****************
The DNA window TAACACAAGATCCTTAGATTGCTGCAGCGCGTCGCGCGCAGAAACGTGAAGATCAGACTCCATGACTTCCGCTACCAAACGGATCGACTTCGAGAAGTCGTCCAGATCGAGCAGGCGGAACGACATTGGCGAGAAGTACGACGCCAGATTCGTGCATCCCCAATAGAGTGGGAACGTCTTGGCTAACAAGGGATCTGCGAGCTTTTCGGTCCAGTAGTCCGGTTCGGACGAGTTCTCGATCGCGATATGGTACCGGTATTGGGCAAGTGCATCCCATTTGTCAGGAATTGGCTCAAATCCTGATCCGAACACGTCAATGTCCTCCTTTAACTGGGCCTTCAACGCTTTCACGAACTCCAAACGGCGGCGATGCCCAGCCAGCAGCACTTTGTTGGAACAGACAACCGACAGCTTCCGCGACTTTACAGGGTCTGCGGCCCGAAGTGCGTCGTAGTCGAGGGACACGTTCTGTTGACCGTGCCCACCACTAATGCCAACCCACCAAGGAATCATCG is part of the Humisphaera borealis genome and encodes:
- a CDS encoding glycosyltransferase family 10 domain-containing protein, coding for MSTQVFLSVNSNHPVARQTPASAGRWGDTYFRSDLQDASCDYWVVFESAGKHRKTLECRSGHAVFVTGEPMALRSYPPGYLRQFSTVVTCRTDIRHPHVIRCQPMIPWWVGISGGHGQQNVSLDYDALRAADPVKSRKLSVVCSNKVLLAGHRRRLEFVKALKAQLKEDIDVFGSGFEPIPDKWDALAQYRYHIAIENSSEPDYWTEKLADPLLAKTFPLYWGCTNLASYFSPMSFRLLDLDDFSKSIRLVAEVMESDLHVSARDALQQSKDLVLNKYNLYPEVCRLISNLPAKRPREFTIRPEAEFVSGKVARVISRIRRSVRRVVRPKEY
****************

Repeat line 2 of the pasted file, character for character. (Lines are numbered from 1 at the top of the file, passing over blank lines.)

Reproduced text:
- a CDS encoding glycosyltransferase family 10 domain-containing protein, coding for MSTQVFLSVNSNHPVARQTPASAGRWGDTYFRSDLQDASCDYWVVFESAGKHRKTLECRSGHAVFVTGEPMALRSYPPGYLRQFSTVVTCRTDIRHPHVIRCQPMIPWWVGISGGHGQQNVSLDYDALRAADPVKSRKLSVVCSNKVLLAGHRRRLEFVKALKAQLKEDIDVFGSGFEPIPDKWDALAQYRYHIAIENSSEPDYWTEKLADPLLAKTFPLYWGCTNLASYFSPMSFRLLDLDDFSKSIRLVAEVMESDLHVSARDALQQSKDLVLNKYNLYPEVCRLISNLPAKRPREFTIRPEAEFVSGKVARVISRIRRSVRRVVRPKEY